Later, I used Gloria’s daughter as my teaching point with Jane. Could Jane have spent a little more time better explaining the pain medications or other options to Gloria and her daughter? Given Gloria’s hesitation to share her pain level, what else had she had trepidation about sharing with the hospice team?
These conversations cannot always happen in one visit, but what was Jane’s plan to follow up and reinforce that overall education? Was she going to call or visit later in the week and see what was working for Gloria? Did Gloria and her caregivers know Jane’s plan for follow-up?
Using CAHPS Surveys to focus on patient care
Nurses often serve as case managers and help steer the ship for patient care. They can also set the tone for a patient or caregiver’s experience with your agency, and there are a few questions they can answer in a different manner that will also change the way a caregiver later responds to a CAHPS survey. CAHPS places a focus on the following:
- Whether pain medications were taught to patients and caregivers in an easy-to-understand way, including:
- Side effects and what to do if the patient has any adverse or unwanted effects
- Sleepiness is specifically mentioned in the survey as an example of a side effect
- When to give pain medication
- Focus on how to give PRN medications, appropriate scenarios or pain levels
- Providing scheduled check-box calendars may be helpful in this process for a tangible tool
- What to do if pain medication is ineffective, and how to get help from the hospice team to resolve the pain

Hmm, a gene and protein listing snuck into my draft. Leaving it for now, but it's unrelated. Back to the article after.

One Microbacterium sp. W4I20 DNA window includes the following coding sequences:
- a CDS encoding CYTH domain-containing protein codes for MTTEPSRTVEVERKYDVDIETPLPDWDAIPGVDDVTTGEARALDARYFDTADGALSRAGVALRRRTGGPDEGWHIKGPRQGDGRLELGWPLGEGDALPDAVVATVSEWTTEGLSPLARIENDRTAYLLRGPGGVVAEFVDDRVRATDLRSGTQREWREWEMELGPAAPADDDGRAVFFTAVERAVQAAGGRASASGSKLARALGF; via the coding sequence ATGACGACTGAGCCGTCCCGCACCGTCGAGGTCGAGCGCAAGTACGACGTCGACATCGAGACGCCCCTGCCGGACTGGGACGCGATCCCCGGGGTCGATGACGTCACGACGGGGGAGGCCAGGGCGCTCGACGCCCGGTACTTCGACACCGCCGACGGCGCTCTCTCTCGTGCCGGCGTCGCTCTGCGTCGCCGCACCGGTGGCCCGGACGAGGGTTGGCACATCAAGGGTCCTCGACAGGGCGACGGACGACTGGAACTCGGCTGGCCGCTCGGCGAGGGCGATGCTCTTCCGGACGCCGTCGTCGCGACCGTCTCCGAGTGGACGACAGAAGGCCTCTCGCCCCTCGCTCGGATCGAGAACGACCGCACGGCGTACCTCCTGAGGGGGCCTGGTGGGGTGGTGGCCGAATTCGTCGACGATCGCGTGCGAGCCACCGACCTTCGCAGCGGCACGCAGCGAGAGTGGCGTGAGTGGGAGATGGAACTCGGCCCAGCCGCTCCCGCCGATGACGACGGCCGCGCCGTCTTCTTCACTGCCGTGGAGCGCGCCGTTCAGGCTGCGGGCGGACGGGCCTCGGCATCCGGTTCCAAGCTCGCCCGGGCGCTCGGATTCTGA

- Training for patients and caregivers on what to do for trouble breathing
- Training for patients and caregivers on what to do for anxiety, restlessness, agitation, or sadness
- Remember to be specific to instruct as to what each medication’s purpose is
- Use survey language such as “sadness” instead of “depression” for consistency and later recognizability for the caregiver filling out a CAHPS survey
Have every employee, not just nurses, read the following questions written from the perspective of a patient or caregiver.
Why your staff needs to be mindful of the CAHPS Survey
If Gloria had passed a few days later and her daughter ended up being the one to fill out that CAHPS survey, would it be positively completed? Staff performance is not rated on returned surveys, but they can certainly be great indicators of the quality that agencies strive to achieve.
Jane, who had tried so hard to avoid our joint visit, later thanked me for going with her and giving that education to her. Support your staff by engaging with them as you educate and foster the qualitative growth that is judged by the CAHPS survey. Teach them to be mindful of the survey and use the same language when teaching family members.
To ensure all of your patients and their caregivers receive the best experience, review common educational questions with your employees and set standards for how they should respond. You can use this handout we created. This can function as a resource for patients and caregivers as well; anticipate their questions and concerns and give them the answers upfront.